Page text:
You might not have heard of Pope Watches yet, as they are a very new brand, but they have released their first model the P70 and so far has been successful. Originally funded through Kickstarter, they are now fully produced and available direct from the Pope Watches Website.
Owner Perry Dickson set out to create a vintage Aviation style timepiece and designed everything himself, except the movement and the clasp. Pope Watches are named after one of the first military airfields built after the Wright Brothers flight. Some design elements included on the P70 are hands that resemble wing ribs, and a calfskin leather bomber jacket style perforated strap.
The Pope P70 retails for $650.
Here is the full list of specifications:
· Case Material: 316L Stainless Steel
· Case Diameter (mm): 43.0
· Case Length (mm): 53.5
· Case Thickness (mm): 10.0
· Crystal Material: Sapphire with Anti-reflective Coating
· Dial Color: White
· Crown Diameter (mm): 5.5
· Strap Material: Leather
· Strap Width (mm): 22.0
· Clasp: Butterfly Deployant
· Movement: Swiss Ronda 715
· Water Resistance: 10 ATM / 100 Meters / 333 Feet
· 2 Year Manufacturers Warranty
Now if I am being honest, at first look the P70 appeared to be a little plain looking for me, but when you start to look closer, you see all the elements that are in place, and I realized it was a classic aviation style piece with some modern flair and touches.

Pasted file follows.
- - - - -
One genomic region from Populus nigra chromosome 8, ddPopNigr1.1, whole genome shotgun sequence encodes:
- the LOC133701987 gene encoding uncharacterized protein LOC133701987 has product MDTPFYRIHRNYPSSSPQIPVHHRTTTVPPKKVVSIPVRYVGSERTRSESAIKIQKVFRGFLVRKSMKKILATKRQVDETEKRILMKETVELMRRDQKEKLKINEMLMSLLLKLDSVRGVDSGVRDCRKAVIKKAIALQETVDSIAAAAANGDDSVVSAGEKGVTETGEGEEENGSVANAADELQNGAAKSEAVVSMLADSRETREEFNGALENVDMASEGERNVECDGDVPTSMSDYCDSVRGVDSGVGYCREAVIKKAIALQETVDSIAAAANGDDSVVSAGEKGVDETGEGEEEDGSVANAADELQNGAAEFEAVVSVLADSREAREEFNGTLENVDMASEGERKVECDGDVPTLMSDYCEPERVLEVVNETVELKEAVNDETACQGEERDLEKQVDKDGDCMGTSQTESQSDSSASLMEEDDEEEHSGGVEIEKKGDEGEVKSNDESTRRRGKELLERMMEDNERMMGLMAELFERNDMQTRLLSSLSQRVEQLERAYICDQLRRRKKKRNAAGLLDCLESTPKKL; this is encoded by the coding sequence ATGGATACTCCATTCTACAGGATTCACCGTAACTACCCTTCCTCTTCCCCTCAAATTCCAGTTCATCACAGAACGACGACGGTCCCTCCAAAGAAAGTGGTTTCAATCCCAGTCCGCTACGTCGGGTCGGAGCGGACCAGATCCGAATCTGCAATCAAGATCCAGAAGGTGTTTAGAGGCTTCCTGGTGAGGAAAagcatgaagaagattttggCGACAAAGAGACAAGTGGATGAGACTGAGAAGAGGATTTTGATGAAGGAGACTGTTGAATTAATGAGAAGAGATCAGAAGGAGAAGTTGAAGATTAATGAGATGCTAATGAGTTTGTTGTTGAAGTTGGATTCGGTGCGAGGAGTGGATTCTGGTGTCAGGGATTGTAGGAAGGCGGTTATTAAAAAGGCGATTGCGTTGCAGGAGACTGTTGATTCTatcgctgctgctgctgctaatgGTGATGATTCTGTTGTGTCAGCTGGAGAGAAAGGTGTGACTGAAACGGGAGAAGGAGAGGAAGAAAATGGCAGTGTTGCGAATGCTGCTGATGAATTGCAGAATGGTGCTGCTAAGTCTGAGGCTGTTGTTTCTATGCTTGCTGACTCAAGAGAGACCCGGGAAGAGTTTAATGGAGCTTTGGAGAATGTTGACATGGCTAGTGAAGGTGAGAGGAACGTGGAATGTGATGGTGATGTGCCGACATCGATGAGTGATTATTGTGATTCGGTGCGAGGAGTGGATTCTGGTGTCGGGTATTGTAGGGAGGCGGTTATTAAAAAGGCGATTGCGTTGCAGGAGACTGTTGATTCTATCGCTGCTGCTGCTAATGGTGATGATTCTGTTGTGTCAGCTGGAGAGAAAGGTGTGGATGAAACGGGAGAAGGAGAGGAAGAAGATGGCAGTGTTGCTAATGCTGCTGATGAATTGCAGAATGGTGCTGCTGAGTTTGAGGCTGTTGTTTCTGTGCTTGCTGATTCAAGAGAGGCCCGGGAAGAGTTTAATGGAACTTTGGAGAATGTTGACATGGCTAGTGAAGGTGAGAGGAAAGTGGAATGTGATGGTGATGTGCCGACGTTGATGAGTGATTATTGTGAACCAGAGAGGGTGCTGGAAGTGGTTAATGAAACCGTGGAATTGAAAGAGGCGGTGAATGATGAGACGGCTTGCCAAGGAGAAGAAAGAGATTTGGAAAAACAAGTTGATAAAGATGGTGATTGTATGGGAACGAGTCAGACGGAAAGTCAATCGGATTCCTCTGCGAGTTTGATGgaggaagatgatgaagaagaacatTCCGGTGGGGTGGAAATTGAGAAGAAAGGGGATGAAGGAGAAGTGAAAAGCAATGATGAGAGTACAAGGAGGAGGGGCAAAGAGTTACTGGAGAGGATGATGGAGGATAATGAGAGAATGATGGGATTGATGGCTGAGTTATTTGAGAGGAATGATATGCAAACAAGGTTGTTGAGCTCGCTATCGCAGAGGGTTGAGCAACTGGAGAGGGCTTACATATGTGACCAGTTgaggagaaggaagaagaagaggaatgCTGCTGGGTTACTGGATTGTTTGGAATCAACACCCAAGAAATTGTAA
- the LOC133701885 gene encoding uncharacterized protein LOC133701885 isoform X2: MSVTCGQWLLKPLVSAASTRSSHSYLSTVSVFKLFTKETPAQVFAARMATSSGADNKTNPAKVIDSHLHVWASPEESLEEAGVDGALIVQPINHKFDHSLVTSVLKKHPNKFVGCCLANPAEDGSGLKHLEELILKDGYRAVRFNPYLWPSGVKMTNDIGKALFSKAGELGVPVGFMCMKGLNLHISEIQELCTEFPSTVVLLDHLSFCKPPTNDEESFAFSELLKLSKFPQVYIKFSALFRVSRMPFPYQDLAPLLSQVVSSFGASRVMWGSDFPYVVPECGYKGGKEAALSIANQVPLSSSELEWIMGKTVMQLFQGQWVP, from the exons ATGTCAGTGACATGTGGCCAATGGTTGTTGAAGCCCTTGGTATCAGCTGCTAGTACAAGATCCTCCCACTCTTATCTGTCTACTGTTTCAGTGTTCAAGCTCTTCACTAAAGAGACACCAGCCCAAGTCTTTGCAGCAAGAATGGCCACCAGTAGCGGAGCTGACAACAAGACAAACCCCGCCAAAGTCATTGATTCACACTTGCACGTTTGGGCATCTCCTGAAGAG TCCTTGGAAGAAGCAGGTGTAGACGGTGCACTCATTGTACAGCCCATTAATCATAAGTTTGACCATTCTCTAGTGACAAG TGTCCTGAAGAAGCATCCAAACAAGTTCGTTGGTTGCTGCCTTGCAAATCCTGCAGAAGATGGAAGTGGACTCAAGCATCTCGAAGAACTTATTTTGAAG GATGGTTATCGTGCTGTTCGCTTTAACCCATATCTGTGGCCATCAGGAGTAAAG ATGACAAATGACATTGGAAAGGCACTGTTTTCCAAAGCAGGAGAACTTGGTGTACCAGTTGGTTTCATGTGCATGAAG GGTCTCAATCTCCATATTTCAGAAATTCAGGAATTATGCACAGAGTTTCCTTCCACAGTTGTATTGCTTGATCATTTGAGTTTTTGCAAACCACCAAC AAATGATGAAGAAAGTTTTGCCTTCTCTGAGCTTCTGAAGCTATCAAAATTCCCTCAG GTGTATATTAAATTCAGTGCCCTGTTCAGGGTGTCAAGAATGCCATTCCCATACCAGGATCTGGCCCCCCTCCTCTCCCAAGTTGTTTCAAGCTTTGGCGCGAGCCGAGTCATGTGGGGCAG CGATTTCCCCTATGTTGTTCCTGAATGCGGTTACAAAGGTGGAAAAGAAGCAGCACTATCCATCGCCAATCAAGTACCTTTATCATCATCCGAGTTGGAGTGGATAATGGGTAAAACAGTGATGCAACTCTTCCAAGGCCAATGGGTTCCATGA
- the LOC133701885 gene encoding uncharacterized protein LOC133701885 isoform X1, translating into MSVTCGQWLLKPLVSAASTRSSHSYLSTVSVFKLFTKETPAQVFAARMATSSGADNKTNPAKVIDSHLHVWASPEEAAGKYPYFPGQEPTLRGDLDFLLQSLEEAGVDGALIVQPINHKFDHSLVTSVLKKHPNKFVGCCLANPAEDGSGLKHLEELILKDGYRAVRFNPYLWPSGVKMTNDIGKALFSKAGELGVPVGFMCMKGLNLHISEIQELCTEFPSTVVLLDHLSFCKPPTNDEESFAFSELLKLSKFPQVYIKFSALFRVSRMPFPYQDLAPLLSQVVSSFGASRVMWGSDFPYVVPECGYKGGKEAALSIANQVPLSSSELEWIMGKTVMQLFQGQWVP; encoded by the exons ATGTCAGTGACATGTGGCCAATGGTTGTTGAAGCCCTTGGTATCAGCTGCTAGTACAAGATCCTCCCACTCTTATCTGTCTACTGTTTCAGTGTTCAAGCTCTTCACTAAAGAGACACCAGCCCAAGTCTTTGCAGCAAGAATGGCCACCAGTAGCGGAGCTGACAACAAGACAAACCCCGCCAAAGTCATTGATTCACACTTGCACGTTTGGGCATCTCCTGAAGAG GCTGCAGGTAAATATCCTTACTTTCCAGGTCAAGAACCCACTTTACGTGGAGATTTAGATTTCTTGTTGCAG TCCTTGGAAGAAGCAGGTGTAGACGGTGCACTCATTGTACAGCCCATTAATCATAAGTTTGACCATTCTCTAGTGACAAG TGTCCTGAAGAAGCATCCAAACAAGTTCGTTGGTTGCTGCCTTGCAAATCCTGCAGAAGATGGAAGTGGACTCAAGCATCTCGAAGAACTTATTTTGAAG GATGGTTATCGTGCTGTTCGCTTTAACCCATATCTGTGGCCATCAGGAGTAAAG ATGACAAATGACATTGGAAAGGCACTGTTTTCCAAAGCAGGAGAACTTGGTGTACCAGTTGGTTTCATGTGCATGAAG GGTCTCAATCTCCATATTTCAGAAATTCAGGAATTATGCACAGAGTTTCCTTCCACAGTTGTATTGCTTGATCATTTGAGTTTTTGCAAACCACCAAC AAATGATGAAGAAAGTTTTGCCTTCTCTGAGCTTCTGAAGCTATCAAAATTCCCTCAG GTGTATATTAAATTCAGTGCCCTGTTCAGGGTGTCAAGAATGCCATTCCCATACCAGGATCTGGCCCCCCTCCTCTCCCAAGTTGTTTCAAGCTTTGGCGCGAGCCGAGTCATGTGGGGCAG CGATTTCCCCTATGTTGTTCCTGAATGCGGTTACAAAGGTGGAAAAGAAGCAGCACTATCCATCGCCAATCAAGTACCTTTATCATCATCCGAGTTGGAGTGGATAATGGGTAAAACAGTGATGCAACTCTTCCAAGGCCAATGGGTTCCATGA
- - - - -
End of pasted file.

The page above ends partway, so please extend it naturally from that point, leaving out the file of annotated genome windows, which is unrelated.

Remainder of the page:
The packaging is simple but nice. A branded black lacquered wooden box with the watch sitting securely inside on a black pillow. It is not extravagant at all, nor what I would consider a presentation box, but a very nice quality box.
The case is a mirror polished 316L stainless steel. It has a very slim profile at 10mm thick, and a case width of 43mm. I like the fact that it is a modern size, but not oversized. With there being no bezel, the P70 does appear a little larger on the wrist than its listed specs. It uses hex screws to attach the strap and I like the look the hex screws give to the overall appearance of the case. They are also very easy to remove… provided that hex screwdrivers were supplied, which unfortunately they are not.
One thing I did notice on this particular example is the lug bars are slightly visible, which might be because the strap is a little too short in width. I am not sure if this is with all watches, but hope that it is resolved if that is the case. The case design utilizes long lugs with little curvature, but they because of the overall length of the case it still wears very nicely on the wrist.